A tribute to the community of seafarers in this year of the seafarers
By Fazlur Chowdhury, maritime adviser with General Organisation of Sea Ports in Bahrain
Originally published in Lloyd’s List, 2010/09/23
WHEN I joined a merchant ship as a cadet in 1963, life at sea was different.
As a young man it was always very exciting to call at new ports, see new lands, meet new people and of course get to know about their history and culture.
By choice of our unique profession we contributed to the world trade but in the process made new friends.
Almost 90% of the world trade is still sea-borne trade. How many of us ever thought of the fact that if all the sea-going ships were to be tied up in ports for merely two weeks, we would probably find the supermarket shelves empty. Today’s hectic modern lifestyle would come to a stand-still.
The subject of this article is the seafarers who keep these ships operating all over the world. If one wants to single out a community that has contributed more than any other to the cause of international trade and commerce then it has to be the seafarers. This is a community that remains out at sea, away from their near and dear ones for months at a time. There is no denying that it is their profession by their own choice but in the process they contribute so much to the cause of international trade, commerce and communications.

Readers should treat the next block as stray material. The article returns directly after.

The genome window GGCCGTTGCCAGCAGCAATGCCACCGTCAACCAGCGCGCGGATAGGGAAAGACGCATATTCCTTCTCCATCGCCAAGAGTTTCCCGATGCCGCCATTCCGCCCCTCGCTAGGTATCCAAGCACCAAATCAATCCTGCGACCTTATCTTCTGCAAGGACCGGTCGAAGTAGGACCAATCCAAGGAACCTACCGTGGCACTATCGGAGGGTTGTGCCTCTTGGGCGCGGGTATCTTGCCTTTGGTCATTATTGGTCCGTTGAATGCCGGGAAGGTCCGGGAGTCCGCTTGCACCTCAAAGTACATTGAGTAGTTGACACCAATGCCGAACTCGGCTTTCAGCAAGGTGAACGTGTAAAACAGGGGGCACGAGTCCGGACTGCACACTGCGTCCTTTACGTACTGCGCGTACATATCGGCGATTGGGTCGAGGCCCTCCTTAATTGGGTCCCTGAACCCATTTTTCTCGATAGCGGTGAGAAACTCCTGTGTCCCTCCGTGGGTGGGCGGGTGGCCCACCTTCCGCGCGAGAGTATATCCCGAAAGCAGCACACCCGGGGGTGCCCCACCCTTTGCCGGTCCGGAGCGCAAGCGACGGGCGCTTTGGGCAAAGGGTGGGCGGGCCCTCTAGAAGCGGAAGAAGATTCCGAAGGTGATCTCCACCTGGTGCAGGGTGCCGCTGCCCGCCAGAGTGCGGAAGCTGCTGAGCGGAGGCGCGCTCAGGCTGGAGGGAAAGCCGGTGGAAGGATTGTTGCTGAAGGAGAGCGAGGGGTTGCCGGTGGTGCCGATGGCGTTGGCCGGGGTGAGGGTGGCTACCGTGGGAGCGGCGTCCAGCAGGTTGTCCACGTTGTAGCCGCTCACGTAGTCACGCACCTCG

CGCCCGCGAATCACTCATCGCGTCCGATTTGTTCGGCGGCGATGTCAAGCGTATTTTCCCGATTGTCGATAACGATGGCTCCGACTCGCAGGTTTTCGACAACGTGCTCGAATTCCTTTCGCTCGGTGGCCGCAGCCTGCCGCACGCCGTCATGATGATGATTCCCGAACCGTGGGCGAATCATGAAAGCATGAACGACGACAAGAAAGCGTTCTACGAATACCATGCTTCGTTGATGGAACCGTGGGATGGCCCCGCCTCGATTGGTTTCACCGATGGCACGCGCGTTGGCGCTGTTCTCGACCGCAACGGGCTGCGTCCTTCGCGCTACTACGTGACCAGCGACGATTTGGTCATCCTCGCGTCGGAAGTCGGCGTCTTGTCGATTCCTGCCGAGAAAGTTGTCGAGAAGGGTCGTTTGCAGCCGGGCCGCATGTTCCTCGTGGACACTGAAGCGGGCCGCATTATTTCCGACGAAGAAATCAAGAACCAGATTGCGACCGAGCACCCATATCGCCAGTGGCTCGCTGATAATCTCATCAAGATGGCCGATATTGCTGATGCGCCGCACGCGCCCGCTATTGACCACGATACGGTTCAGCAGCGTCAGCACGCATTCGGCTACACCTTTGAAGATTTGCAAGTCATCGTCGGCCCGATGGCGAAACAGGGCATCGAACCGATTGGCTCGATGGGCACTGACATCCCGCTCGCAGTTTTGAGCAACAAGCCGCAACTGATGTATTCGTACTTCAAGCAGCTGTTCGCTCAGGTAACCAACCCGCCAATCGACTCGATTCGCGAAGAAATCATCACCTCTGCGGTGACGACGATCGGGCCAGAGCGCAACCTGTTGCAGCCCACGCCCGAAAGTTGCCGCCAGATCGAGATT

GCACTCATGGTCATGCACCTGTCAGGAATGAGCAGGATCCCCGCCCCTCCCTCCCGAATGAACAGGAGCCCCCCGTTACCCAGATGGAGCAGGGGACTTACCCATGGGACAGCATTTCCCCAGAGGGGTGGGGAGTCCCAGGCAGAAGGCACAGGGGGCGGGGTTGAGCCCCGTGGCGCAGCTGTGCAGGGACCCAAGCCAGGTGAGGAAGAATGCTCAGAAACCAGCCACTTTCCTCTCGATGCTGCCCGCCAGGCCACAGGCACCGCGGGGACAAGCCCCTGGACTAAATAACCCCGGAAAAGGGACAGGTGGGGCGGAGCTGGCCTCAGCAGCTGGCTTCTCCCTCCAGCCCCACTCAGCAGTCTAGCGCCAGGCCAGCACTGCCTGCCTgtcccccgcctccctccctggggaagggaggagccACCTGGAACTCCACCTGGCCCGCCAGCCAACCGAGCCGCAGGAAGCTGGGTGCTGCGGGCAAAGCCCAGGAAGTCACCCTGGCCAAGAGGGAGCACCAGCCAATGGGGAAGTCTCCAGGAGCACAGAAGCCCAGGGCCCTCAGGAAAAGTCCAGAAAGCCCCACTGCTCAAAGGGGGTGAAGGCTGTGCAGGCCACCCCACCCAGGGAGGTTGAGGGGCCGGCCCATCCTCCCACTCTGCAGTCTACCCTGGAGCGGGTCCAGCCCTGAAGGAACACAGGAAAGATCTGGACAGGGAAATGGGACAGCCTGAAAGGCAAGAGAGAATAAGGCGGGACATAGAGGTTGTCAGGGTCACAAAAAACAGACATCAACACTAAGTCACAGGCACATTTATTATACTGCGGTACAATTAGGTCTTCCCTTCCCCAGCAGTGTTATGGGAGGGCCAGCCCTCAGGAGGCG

This in turn gives rise to friendship and closer relationship amongst nations. In today’s world of open door competition seafarers from several developing countries work together on ships in the spirit of friendship and brotherhood. In recognition of their special role, the seafaring community had always been treated with love, affection and respect. Ports around the world used to have recreational facilities to provide a home away from home.
Unfortunately things have changed. There are two factors. An incident in the year 2001 commonly referred to as 9/11 has perhaps caused more change than anything else. Terrorists’ actions in the US, Kenya, Spain, Bali and many other places claimed thousands of innocent lives and took away our peace of mind. The terrorist threats continue to exist and nobody knows for certain when and where the next will occur. Everyone has to be on guard to deny any further chance to the terrorists.